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Pirates of the Caribbean Seastead

April 12, 2009

Malicious Somali pirates are all over the news nowadays, but Peter Leeson playfully warns in an NPR op-ed that we ought not to overlook the innovations in governance the original pirates of the Caribbean created for themselves. Unburdened by the dead hand of Europe’s past, and motivated by contracts based on cooperation to mutual advantage, the pirates overcame the stale political conventions of their era.  Leeson writes:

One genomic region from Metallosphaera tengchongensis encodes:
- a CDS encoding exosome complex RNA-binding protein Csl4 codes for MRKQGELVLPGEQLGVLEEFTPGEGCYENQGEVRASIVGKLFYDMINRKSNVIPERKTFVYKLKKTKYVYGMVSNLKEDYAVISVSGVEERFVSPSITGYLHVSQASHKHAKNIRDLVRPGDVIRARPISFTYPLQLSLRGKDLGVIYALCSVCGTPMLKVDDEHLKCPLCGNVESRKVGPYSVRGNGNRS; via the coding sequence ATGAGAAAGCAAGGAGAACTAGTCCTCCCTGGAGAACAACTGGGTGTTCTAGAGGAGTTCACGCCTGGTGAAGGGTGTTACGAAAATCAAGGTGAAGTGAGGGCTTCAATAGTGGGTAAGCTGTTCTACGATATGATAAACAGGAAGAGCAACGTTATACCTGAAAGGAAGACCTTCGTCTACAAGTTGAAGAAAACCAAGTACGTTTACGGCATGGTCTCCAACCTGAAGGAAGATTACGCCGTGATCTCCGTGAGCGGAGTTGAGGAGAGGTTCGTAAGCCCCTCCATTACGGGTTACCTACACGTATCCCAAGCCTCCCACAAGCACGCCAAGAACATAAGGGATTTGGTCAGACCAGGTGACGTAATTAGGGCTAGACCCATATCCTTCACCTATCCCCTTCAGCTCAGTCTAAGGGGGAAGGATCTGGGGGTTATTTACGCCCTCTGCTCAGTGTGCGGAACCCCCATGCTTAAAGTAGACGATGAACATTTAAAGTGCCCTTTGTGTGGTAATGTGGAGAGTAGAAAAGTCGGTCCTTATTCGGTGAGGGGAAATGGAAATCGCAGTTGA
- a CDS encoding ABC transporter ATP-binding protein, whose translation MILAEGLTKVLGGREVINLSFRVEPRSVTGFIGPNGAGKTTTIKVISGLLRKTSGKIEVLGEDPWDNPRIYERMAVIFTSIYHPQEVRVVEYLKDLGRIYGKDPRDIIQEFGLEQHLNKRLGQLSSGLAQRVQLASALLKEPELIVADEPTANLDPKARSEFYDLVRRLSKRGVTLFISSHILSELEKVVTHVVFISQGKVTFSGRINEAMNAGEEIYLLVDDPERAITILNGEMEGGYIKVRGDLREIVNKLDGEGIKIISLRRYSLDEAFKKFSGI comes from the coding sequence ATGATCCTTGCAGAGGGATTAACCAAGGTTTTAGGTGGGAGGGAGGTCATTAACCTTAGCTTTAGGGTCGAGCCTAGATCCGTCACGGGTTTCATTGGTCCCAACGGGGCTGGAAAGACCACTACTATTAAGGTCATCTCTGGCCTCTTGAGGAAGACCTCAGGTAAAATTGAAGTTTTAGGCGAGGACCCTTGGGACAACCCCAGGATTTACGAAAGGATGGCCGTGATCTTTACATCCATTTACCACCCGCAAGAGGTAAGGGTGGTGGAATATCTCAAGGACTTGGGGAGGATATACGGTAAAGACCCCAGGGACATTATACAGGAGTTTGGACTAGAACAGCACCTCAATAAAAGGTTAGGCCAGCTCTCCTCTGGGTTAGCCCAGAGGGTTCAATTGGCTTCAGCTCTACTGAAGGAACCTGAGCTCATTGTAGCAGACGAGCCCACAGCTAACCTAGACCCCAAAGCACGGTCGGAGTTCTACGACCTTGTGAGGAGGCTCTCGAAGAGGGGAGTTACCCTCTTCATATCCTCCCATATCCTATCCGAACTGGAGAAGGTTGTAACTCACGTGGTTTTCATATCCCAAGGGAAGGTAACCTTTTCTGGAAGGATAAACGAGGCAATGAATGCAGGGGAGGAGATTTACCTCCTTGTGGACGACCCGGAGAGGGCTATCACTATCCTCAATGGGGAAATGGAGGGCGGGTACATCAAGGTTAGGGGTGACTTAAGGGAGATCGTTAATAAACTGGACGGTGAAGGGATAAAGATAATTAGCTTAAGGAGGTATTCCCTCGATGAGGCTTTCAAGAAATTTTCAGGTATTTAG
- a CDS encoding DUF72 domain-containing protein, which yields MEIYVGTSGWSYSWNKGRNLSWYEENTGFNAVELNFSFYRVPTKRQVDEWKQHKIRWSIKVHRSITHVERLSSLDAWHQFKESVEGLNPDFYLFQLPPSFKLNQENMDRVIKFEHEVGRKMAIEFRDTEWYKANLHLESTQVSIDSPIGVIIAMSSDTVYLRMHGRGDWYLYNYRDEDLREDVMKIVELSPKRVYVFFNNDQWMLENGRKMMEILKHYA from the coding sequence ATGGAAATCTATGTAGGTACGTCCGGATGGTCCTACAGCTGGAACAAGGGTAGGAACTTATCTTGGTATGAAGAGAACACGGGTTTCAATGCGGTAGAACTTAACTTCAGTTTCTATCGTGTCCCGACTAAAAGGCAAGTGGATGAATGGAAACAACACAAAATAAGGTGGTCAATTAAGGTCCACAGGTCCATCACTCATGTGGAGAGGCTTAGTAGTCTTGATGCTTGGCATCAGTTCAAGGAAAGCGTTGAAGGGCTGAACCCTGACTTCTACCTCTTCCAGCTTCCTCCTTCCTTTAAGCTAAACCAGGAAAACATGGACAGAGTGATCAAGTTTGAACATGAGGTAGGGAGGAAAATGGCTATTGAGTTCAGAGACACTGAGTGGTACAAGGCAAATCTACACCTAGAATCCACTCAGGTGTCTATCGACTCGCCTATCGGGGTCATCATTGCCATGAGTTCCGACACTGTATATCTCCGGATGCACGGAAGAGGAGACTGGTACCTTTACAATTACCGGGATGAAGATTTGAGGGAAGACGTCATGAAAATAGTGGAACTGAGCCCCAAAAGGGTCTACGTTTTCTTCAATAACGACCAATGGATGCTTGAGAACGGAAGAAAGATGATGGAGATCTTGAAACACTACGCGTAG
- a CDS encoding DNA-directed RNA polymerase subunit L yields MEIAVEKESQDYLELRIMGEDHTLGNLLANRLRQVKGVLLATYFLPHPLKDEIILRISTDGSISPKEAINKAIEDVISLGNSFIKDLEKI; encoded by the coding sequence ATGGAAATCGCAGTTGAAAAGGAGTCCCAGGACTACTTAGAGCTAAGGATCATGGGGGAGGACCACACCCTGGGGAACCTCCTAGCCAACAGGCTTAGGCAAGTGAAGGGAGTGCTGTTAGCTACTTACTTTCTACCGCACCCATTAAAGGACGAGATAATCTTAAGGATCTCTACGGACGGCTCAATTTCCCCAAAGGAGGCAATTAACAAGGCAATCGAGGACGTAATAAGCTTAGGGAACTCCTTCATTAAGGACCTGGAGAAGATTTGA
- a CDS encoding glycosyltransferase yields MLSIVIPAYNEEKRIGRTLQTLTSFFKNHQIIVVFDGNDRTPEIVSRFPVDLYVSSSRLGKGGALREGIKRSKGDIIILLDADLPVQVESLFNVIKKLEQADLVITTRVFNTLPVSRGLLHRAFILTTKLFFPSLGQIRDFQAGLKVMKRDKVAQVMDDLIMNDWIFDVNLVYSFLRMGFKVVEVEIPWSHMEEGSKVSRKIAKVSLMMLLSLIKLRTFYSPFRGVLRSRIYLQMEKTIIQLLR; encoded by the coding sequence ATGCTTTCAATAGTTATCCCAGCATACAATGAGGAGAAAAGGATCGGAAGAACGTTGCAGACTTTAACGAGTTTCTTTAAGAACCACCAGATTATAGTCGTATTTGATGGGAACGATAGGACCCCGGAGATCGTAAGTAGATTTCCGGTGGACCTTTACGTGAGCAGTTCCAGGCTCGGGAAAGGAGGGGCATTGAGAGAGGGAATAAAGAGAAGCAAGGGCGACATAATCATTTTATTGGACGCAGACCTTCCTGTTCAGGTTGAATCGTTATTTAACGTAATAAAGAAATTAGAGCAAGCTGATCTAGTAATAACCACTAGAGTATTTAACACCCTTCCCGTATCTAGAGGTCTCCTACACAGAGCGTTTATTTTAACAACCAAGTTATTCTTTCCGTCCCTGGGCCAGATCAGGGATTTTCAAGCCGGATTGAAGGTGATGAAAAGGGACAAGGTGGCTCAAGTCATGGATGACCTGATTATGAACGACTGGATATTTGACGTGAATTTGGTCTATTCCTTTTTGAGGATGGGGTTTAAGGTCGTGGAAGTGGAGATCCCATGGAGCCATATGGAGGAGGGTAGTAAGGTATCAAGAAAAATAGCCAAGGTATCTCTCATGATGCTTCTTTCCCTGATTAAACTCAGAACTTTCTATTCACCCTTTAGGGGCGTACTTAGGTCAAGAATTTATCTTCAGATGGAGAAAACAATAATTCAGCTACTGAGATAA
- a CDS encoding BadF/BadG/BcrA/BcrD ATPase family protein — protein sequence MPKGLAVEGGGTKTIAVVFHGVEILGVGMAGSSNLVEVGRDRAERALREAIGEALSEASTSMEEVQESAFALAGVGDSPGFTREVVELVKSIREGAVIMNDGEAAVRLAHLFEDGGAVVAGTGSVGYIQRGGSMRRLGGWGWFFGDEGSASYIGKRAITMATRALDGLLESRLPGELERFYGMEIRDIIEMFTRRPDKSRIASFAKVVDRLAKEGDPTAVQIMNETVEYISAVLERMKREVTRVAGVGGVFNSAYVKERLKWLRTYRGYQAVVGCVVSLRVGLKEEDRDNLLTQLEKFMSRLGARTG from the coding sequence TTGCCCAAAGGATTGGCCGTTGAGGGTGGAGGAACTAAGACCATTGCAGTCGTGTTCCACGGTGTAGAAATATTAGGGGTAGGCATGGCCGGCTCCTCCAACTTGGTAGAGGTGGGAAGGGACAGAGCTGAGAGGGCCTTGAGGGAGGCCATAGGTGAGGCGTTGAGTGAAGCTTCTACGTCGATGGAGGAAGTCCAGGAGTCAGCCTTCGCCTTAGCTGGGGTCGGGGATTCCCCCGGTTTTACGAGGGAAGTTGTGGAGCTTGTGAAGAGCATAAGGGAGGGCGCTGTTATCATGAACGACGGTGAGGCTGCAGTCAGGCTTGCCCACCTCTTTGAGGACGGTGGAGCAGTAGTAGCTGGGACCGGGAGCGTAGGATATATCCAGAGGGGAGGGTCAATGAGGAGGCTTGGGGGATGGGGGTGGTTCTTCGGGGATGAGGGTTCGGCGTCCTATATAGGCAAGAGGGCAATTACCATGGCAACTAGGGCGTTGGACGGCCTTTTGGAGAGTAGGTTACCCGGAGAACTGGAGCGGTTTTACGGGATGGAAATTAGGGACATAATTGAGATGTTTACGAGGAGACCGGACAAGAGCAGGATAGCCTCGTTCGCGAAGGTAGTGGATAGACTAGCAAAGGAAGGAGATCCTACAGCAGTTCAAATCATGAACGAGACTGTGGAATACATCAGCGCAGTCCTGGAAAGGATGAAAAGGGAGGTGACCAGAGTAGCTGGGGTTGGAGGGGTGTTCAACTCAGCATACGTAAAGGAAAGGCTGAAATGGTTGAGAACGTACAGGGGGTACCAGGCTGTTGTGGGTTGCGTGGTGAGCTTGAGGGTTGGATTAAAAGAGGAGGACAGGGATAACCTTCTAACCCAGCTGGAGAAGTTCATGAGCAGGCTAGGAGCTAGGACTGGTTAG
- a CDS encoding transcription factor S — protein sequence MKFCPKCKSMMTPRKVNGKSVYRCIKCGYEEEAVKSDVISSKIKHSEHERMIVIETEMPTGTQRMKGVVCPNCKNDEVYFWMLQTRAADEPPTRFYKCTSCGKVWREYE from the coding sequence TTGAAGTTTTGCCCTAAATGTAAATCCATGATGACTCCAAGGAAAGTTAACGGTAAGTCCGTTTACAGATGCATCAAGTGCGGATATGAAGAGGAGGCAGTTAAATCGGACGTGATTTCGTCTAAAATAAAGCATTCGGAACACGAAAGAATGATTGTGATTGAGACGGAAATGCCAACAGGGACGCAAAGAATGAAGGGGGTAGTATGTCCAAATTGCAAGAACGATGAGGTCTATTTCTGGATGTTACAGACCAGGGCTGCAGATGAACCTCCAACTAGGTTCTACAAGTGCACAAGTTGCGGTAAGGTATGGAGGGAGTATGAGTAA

Historical pirates were harbingers of some of contemporary civilization’s most cherished values, such as liberty, democracy and social safety. At a time when the legitimate world’s favored system of government was unconstrained monarchy, Caribbean pirates were practicing constitutional democracy. Before setting sail each would-be pirate crew drew up and agreed to a set of written rules that governed them. These rules regulated gambling, smoking, drinking, the adjudication of conflicts and, in some cases, even prohibited harassing members of the fairer sex.

Leeson’s new book, The Invisible Hook: the Hidden Economics of Pirates, is due out on April 21st.

One Comment
  1. Paula Zipkis permalink
    April 15, 2009 8:16 pm

    ARRRR! Kill them all! 🙂

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